2. Draw Near to His Word Psalm 119:105 "Your Word is a lamp to my feet, and a light to my path" Read and meditate on Scripture daily...even hourly if necessary. There is healing in the Word of God...it is a lamp that God gives to light your path.
Cling to the spiritual truths written in God's Word: Jesus said, "I will never leave you or forsake you" He hasn't broken that promise yet to His children, and He's not going to start with you.
Cling to the Word of God: The Psalmist talked of his tears being his food day and night. Well...add some bread to the meal. Instead of just tears, make the Scriptures become your food day and night. 1 Timothy 1:7 - "He has not given us a spirit of fear..." Psalm 34:18 - "The Lord is near to the broken hearted, and saves those who are crushed in spirit" Proverbs 3:25 - "Do not be afraid of sudden fear nor of the onslaught of the wicked when it comes." Panic won't help you...Satan uses it in your life to bring confusion, fear, and distrust.
3. Draw Near to Other Believers We need each other. There is comfort in two walking together. But there is also healing in walking with each other, because others have walked this road too
4. Understand the Deception in Depression We all know that our feelings betray us...we think one thing, but the truth is something else entirely. We are never more betrayed by our thoughts and feelings than when we are depressed and discouraged. Things appear worse than they are...problems are intensified
5. God Uses Our Depression for His Glory Listen to this quote by Pastor Mark Abbot in an article in Preaching magazine
"Much of American Christianity is preoccupied with therapy, with offering cures for whatever ails us, including depression. But could it be that, instead of searching for cures for everything that ails us we ought to be listening for God's voice in all the experiences of life, even in depression? Could it be that depression isn't all bad? Maybe there are some things we learn, some growth possible ONLY through these low, dark times."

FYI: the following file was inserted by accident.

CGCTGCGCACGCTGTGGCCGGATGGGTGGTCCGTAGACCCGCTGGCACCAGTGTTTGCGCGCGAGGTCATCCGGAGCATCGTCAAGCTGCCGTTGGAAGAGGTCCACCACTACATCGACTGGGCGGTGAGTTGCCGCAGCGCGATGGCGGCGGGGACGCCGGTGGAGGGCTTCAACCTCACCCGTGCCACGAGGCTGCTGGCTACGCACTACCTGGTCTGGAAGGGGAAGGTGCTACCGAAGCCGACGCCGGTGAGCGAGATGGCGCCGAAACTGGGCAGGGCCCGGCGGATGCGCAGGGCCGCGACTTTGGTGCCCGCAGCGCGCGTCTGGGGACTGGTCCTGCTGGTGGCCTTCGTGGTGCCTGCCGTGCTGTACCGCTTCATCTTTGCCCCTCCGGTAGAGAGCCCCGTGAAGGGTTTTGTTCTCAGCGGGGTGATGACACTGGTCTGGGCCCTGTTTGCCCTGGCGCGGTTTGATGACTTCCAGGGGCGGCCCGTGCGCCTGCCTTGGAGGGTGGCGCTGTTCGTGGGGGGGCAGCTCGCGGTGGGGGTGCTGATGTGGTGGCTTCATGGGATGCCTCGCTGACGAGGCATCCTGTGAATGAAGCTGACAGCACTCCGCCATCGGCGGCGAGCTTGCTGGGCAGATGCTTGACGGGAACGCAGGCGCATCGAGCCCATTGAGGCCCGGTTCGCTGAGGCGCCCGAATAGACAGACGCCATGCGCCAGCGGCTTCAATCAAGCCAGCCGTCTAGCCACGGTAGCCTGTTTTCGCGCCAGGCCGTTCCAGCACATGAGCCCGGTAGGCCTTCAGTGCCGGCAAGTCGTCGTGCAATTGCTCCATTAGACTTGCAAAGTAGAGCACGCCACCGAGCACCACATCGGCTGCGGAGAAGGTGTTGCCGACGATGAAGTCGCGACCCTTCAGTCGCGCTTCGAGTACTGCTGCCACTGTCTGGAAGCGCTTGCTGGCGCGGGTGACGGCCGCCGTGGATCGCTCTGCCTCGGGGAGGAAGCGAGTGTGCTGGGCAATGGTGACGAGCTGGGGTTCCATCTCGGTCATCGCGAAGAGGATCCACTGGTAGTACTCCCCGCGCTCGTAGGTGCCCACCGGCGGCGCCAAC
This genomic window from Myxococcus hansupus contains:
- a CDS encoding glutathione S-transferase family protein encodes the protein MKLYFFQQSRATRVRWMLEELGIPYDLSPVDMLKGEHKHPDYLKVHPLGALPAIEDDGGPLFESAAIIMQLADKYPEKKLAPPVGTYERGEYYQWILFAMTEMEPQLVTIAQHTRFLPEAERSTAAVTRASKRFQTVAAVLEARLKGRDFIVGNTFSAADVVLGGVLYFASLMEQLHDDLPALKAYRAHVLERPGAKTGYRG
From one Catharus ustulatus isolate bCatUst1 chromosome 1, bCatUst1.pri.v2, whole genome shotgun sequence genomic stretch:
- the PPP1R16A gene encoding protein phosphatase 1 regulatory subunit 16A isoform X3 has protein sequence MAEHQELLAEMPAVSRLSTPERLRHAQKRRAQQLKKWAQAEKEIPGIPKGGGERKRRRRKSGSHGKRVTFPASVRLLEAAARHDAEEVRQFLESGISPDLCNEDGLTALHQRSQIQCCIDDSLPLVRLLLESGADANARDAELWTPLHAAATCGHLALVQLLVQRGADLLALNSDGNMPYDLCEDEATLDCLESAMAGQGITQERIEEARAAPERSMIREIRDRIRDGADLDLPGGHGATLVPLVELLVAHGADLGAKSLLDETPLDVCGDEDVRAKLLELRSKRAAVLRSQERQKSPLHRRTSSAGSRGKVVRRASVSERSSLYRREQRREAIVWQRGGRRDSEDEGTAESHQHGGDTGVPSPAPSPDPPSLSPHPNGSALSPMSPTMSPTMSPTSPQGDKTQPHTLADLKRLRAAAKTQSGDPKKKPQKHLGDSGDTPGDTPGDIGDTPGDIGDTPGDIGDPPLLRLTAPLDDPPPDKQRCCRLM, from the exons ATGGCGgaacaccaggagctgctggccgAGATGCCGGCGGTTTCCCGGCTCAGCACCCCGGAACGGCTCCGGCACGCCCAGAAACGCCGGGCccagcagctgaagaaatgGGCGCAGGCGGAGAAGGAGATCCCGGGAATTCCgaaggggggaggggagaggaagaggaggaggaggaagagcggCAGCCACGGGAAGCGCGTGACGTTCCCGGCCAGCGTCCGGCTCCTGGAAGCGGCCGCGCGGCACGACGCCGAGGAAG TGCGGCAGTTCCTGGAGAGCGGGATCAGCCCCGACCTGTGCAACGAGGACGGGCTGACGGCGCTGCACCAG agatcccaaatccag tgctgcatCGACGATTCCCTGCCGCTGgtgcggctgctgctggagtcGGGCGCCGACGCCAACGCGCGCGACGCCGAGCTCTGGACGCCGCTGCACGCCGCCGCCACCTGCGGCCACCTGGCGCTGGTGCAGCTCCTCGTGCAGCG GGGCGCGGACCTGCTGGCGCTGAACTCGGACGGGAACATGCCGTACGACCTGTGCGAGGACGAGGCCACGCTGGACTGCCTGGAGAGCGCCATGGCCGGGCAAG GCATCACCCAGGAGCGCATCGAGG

In spite of our shortcomings, our handicaps, our weaknesses, and other things we deem insufficient in our lives, God is able to take our emptiness, fill it with Himself, and use it for His glory. There is HOPE. God has not been caught by surprise by your depression. He may have even planned it for your good.
He Giveth More Grace
- He giveth more grace as our burdens grow greater, He sendeth more strength as our labors increase; To added afflictions He addeth His mercy, To multiplied trials He multiplies peace.
- When we have exhausted our store of endurance, When our strength has failed ere the day is half done, When we reach the end of our hoarded resources Our Father's full giving is only begun.
- Fear not that thy need shall exceed His provision, Our God ever yearns His resources to share; Lean hard on the arm everlasting, availing; The Father both thee and thy load will upbear.
- His love has no limits, His grace has no measure, His power no boundary known unto men; For out of His infinite riches in Jesus He giveth, and giveth, and giveth again.
(Public Domain - Annie Johnson Flint)